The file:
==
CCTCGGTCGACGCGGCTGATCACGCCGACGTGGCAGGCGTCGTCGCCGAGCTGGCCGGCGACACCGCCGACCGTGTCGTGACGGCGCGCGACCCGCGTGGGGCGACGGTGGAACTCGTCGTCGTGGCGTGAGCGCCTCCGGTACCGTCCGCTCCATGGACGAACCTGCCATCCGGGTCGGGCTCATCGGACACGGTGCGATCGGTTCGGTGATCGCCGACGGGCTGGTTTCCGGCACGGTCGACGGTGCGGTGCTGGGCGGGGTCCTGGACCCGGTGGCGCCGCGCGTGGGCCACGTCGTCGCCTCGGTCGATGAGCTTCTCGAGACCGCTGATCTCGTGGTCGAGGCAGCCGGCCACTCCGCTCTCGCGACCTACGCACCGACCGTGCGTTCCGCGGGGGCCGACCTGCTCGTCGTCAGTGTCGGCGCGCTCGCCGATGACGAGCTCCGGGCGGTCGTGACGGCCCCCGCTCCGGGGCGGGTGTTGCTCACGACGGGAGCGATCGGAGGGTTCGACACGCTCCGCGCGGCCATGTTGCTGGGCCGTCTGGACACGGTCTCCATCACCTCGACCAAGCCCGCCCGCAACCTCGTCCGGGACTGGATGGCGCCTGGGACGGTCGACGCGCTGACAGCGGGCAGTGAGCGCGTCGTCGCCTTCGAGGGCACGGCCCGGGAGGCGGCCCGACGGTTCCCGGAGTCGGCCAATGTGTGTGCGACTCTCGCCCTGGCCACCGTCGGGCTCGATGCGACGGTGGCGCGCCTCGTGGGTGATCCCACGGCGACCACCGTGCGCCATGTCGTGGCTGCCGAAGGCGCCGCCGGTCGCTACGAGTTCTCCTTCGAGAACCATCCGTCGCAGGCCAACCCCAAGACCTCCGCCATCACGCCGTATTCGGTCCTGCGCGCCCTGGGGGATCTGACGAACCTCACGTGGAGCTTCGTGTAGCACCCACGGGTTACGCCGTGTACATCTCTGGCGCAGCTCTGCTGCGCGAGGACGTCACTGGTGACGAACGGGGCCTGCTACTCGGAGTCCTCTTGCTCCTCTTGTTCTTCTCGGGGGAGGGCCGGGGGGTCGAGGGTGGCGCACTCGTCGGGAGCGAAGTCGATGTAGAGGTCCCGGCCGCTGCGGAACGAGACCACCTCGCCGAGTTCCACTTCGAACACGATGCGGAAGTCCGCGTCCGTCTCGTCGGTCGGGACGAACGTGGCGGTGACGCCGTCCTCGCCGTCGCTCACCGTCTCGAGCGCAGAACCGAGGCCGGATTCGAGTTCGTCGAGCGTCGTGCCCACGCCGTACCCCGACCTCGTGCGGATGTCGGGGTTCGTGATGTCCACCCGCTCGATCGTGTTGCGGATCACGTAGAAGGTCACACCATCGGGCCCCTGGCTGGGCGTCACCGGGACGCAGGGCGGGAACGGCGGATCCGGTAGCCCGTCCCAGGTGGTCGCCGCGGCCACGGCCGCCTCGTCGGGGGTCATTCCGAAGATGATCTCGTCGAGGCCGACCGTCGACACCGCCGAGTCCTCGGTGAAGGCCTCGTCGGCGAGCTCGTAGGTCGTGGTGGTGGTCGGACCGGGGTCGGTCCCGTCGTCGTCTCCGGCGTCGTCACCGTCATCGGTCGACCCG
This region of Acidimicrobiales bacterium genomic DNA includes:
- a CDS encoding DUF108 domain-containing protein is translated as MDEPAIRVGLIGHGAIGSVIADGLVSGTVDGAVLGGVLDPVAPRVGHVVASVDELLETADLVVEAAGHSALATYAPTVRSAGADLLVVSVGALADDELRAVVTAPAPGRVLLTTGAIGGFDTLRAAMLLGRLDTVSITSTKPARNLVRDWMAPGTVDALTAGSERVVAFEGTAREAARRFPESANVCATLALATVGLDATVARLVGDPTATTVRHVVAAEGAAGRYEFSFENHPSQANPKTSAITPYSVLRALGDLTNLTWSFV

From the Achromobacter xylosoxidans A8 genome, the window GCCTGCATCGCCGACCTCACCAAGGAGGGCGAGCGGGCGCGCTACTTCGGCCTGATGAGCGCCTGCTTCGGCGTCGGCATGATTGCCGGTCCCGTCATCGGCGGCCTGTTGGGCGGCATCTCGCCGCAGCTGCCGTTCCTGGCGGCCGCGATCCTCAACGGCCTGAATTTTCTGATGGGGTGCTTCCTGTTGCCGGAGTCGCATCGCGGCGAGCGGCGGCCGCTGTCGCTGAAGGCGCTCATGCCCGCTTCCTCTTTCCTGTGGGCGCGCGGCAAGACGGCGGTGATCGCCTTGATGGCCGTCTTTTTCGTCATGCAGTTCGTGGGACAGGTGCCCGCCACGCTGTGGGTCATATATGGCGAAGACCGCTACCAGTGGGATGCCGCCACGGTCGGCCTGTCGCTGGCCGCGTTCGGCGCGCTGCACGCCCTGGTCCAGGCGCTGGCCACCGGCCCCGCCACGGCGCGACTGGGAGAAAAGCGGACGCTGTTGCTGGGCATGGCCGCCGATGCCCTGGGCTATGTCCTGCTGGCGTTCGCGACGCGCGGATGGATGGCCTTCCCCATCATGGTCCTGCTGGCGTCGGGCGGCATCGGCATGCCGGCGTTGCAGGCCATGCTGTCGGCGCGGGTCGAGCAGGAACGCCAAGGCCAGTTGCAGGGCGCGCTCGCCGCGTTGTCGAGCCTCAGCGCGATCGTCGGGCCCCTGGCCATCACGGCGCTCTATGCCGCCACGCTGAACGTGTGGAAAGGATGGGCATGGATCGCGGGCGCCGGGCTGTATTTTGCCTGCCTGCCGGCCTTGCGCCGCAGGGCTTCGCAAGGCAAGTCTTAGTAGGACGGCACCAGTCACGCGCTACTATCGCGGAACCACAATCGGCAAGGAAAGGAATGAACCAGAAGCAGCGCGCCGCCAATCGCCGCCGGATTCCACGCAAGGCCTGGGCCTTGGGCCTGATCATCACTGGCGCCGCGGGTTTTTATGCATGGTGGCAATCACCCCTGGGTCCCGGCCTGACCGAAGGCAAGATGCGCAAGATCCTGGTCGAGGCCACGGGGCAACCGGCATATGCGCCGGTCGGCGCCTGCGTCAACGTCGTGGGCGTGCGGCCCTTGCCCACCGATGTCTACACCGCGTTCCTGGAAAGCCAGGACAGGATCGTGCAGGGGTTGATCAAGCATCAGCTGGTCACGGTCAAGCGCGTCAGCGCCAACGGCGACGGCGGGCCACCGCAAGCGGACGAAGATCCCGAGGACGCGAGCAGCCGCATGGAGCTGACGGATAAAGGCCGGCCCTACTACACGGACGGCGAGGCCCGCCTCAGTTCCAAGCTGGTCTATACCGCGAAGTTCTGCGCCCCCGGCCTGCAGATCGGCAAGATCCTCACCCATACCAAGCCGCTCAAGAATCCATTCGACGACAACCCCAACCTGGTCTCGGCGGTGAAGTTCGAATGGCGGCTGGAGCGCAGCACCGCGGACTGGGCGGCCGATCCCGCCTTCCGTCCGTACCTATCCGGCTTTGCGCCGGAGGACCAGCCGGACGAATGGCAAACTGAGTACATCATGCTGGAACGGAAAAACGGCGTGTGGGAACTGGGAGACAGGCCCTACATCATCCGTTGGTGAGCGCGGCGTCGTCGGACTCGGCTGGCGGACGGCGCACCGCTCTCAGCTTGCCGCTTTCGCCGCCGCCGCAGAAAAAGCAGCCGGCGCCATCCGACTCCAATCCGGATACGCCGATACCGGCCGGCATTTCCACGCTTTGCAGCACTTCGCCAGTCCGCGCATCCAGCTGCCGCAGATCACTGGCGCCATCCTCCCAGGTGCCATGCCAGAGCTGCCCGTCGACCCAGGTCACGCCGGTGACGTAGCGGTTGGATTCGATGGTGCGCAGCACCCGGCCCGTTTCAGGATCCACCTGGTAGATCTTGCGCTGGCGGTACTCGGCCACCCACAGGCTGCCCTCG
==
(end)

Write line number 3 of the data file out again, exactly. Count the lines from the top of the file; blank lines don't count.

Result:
- a CDS encoding DUF108 domain-containing protein is translated as MDEPAIRVGLIGHGAIGSVIADGLVSGTVDGAVLGGVLDPVAPRVGHVVASVDELLETADLVVEAAGHSALATYAPTVRSAGADLLVVSVGALADDELRAVVTAPAPGRVLLTTGAIGGFDTLRAAMLLGRLDTVSITSTKPARNLVRDWMAPGTVDALTAGSERVVAFEGTAREAARRFPESANVCATLALATVGLDATVARLVGDPTATTVRHVVAAEGAAGRYEFSFENHPSQANPKTSAITPYSVLRALGDLTNLTWSFV